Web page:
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Functions of the Legislature

General Functions of the Legislature

1. Legislative or Law-Making Functions:

The first and foremost function of a legislature is to legislate i.e. to make laws. In ancient times, laws used to be either derived from customs, traditions and religious scriptures, or were issued by the kings as their commands. However, in the contemporary era of democracy, legislature is the chief source of law. It is the legislature which formulates the will of the state into laws and gives it a legal character. Legislature transforms the demands of the people into authoritative laws/statutes.

2. Deliberative Functions:

To deliberate upon matters of national importance, public issues, problems and needs is an important function of a modern legislature. Through this function, the legislature reflects the public opinion over various issues. The debates held in the legislature have a great educative value for the people.

3. Custodian of National Finances:

A near universal rule is that “the legislature of the state is the custodian of the national purse.” It holds the purse of the nation and controls the finances. No money can be raised or spent by the executive without the approval of the legislature. Each year the executive has to prepare and get passed from the legislature the budget for the coming financial year. In the budget, the executive has to place the account of the actual income and expenditure of the previous year and estimated income and expenditure for the New Year.

Not only the legislature passes the budget but also it alone can approve the imposition, or repeal or collection of any tax whatsoever. Further, the legislature maintains a control over all financial transactions and expenditures incurred by the executive.

4. Control over the Executive:

A modern legislature has the power to exercise control over the executive. In a parliamentary system of government, for all its actions, decisions, and policies, the executive is collectively responsible before the legislature. It is accountable before the legislature. The legislature has the power to remove the executive by passing a vote of no-confidence or by rejecting a policy or budget or law of the executive. The Prime Minister and all other ministers are essentially the members of the legislature. They are bound by the rules and procedures of the Parliament.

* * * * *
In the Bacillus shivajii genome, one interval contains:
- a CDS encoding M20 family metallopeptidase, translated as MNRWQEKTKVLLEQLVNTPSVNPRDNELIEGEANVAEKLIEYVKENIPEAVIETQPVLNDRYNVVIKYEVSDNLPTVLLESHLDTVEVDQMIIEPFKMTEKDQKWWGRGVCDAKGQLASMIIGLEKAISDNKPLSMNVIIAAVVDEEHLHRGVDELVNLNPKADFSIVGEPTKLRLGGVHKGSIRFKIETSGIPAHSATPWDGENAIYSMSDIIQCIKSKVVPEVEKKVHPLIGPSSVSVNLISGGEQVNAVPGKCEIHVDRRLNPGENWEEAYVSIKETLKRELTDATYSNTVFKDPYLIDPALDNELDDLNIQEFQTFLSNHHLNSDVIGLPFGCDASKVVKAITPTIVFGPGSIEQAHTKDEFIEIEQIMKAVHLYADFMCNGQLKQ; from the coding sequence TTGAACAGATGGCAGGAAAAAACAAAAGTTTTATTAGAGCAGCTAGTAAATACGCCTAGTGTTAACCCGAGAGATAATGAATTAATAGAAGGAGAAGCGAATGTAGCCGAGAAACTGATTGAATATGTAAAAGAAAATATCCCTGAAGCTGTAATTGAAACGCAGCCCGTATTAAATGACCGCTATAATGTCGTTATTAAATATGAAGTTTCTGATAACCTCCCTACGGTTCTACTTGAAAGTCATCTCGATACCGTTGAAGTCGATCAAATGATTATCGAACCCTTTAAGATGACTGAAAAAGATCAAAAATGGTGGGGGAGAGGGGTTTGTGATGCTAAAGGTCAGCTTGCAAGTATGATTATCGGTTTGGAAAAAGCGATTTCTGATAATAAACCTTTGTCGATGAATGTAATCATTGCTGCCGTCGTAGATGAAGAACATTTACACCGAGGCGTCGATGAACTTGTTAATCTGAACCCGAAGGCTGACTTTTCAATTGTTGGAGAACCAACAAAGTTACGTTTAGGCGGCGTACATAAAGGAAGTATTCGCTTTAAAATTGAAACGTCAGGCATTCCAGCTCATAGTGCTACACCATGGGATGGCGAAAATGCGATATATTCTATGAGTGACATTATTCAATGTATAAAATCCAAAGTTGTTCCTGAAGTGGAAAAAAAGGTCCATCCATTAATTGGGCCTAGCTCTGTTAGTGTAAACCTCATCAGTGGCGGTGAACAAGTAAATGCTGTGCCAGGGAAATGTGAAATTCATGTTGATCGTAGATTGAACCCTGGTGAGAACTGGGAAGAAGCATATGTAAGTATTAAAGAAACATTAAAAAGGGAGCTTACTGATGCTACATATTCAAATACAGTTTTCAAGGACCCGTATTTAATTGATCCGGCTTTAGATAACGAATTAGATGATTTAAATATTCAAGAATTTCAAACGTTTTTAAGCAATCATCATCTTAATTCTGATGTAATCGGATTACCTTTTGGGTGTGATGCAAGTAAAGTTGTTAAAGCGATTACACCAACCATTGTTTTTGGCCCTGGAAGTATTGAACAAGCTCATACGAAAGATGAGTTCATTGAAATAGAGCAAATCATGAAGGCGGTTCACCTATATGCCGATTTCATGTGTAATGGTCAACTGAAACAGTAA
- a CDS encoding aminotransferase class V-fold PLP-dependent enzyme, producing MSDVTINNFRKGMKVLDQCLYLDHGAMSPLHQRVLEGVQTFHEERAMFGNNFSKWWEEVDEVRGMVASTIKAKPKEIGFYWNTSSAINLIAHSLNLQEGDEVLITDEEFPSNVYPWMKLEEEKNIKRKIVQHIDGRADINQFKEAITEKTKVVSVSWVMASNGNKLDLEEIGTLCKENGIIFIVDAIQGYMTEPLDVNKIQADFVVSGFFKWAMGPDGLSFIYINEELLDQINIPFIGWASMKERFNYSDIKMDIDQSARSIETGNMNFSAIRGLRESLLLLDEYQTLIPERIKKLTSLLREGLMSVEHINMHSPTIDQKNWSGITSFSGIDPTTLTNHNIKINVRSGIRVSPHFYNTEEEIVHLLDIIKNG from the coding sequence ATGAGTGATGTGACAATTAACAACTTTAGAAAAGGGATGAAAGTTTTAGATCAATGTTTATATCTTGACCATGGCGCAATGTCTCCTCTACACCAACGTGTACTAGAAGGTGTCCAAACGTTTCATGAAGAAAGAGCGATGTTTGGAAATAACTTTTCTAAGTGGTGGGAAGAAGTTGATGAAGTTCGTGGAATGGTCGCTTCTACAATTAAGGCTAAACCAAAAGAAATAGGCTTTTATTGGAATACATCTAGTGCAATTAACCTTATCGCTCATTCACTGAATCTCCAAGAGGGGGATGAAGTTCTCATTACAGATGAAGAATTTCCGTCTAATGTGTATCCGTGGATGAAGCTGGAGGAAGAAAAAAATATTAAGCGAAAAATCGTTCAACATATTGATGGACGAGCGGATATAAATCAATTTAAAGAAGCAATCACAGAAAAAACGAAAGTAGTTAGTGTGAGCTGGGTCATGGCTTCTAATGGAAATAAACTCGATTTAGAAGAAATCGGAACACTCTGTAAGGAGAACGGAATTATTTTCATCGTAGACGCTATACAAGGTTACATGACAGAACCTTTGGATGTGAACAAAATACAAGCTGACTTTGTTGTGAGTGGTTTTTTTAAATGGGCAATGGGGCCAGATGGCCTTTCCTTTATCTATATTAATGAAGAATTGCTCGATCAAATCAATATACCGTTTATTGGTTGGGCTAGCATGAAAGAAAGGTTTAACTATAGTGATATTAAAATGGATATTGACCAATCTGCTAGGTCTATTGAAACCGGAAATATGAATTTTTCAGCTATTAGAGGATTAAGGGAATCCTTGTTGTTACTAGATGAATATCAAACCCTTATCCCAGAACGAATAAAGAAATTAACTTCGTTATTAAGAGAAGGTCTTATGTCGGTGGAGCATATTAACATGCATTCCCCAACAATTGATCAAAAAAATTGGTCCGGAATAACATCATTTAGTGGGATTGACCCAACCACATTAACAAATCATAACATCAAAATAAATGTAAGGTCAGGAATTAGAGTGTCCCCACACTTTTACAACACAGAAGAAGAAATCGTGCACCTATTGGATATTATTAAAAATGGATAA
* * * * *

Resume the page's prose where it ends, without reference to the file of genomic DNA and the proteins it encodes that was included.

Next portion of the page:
In a Presidential form of government, like the one which is at work in the USA and in Nigeria currently, the legislature exercises some checks over the executive. It can appoint investigation committees to probe the functioning of government departments. By the use of its power to legislate and pass the budget, the legislature exercises a fair amount of control over the executive. Thus, whether a political system has a parliamentary system or a presidential system, the legislature exercises a control over the executive.

5. Constituent Functions:

In almost every state in many countries, it is the legislature which has the power to amend the constitution. For this purpose, the legislature has to pass special laws, called amendments, in accordance with the procedure laid down in the Constitution. In some states, the requirement is that the legislature must pass the amendment with two-thirds or three-fourths or an absolute majority of votes.

6. Oversight Functions:

The Legislature’s oversight powers are contained in Sections 82-89 of the Nigerian constitution with regard to the National Assembly, and 120-128 with regard to the state Houses of Assembly, i.e. supervising the other arms of government to ensure that they implement government policies and programmes as contained in the Nigerian Annual Appropriation Act/Law of Government.

7. Judicial Functions: